John Baird’s speech embracing digital diplomacy signals a big step forward for Canada’s foreign ministry, says Roland Paris.
The attack could have major implications for the civilian international personnel working in Afghanistan, says Roland Paris.
How seriously does Canada take defending human rights and democracy? Foreign Minister John Baird’s recent visit to Bahrain begs the question, argues Roland Paris.
There is nothing wrong with promoting commercial interests, says Roland Paris. But those interests shouldn’t eclipse other foreign policy efforts.
The Harper government still doesn’t really care about foreign policy, says Roland Paris.
Roland Paris on why Canada should trust its ambassadors to take full advantage of the digital diplomacy revolution.
Roland Paris on why foreign ministries must adapt to the social media revolution to avoid irrelevance and why Canada needs to catch up.
Roland Paris on why John Baird calling the location of his controversial meeting in East Jerusalem “irrelevant” doesn’t add up.
Roland Paris on why John Baird’s silence on abuses in Bahrain exposes Canada’s inconsistent diplomacy.
Roland Paris on CIDA being folded into DFAIT.
Roland Paris on why Canada’s choice to stay out of Iraq didn’t have the dire consequences for Canada-U.S. relations many predicted.
Roland Paris on why the Harper government’s “secret” foreign policy plan isn’t that big of a secret.
Roland Paris on why the Canada-U.S. relationship today is sound, despite what some may think.
Roland Paris on how to better bridge political science and policy.
John Baird is the toughest minister in the cabinet. Just the man the PM might pick for defense.
Continental defence should come first argues Roland Paris.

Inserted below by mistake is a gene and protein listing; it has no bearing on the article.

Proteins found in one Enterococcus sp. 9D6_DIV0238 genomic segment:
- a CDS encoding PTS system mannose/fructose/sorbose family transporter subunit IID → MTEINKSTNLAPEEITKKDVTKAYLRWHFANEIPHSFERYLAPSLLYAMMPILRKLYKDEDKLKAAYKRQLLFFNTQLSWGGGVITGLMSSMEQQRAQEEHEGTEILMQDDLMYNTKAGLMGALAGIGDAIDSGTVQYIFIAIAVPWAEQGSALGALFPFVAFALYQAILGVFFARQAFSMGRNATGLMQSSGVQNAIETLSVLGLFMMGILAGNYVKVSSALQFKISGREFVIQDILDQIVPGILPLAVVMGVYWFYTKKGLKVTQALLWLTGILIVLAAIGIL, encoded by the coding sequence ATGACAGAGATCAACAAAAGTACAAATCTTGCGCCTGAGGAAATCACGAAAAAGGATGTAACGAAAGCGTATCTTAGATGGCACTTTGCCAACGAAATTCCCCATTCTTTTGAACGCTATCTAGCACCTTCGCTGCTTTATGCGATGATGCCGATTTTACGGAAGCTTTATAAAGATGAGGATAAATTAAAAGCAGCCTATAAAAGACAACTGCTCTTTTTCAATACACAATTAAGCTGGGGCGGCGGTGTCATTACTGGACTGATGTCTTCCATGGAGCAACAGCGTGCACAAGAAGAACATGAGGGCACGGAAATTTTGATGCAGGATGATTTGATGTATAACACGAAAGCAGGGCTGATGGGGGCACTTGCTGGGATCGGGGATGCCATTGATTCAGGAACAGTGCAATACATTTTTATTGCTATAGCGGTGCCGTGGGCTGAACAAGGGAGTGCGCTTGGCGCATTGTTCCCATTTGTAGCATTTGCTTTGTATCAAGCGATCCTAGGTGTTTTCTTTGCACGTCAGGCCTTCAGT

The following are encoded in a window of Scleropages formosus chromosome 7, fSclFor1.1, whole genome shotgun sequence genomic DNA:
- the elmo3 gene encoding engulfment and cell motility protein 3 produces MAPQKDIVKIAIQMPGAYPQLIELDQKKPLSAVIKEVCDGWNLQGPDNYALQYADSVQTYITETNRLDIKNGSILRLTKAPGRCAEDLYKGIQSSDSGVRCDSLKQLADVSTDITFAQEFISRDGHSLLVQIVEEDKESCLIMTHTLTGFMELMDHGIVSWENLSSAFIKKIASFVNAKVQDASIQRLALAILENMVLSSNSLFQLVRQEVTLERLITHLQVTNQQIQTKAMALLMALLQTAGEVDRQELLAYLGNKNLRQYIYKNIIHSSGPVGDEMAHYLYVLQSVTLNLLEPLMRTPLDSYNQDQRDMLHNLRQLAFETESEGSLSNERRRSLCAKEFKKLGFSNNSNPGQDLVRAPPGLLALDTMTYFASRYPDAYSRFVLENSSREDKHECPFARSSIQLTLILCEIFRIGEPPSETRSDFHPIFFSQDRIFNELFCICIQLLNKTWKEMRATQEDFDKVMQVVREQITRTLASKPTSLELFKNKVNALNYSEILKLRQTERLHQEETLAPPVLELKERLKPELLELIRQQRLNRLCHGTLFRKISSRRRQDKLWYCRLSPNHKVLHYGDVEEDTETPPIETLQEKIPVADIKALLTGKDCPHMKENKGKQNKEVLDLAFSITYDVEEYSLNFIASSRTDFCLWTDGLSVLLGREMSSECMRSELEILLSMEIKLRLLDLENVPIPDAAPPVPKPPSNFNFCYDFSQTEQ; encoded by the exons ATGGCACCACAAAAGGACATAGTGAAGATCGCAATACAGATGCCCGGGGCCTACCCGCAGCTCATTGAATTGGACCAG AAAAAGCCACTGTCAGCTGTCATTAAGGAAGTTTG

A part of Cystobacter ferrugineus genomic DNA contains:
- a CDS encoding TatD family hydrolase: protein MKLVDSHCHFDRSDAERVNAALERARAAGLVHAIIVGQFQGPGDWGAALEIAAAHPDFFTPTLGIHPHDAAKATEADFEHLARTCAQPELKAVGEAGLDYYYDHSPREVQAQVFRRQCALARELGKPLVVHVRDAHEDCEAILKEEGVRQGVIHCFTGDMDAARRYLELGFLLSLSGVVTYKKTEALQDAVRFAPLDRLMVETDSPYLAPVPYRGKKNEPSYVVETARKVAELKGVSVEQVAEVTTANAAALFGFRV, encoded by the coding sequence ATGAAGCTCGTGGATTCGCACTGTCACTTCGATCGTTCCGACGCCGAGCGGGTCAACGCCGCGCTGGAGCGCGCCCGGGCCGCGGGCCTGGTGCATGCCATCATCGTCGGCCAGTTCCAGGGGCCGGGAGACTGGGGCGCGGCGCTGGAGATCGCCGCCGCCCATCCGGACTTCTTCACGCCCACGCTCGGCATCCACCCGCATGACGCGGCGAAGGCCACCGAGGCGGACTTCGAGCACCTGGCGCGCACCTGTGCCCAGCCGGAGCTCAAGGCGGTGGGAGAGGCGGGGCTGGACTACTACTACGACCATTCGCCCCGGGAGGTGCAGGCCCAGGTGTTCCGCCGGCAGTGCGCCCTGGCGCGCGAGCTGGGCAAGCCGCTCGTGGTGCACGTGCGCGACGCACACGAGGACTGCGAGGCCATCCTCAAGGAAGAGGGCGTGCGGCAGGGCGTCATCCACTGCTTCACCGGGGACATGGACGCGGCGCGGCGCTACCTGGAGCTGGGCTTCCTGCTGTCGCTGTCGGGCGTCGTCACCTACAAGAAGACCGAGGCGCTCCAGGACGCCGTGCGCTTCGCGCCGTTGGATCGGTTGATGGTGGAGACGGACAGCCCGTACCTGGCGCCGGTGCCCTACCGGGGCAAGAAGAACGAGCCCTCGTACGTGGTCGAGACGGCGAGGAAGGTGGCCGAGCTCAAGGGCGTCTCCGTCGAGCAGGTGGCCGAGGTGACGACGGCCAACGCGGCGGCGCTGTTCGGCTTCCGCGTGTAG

Canadian foreign policy should be about more than providing military support, writes Roland Paris.
Roland Paris responds to a critique of R2P in The Times.
Roland Paris interviews Pulitzer-winner Steve Coll.
Roland Paris sees a parallel between Canada’s crime policies and its Iran policies: both exploit fear, not facts.
The Prime Minister should tone down his rhetoric on Iran, argues Roland Paris
A new report envisions an Orwellian surveillance society in our near future. Paris discusses the implications.
Paris asks whether Obama will stick with Perimeter, or it will see the same fate as many deals before it.
The US is getting cozy with Vietnam, Singapore and Australia. Paris wonders what this means for China.
The 800-Pound Panda in Obama’s Asia Speech. Roland Paris decodes the President’s cryptic messages.
In Libya “not only was the worst avoided, but the result was a remarkable success,” says Paris.
Roland Paris points out new irritants to the Canada-U.S. partnership.
The “tyranny of the multitude” can be the flip side of democratic revolution, Roland Paris notes.
Roland Paris suggests that Admiral Mike Mullen’s allegations will have little effect on Pakistani behaviour.
Roland Paris questions the legality of the Obama Administration’s development of drone aircraft.
Roland Paris seeks new analysis of the factors changing – and disordering – global affairs.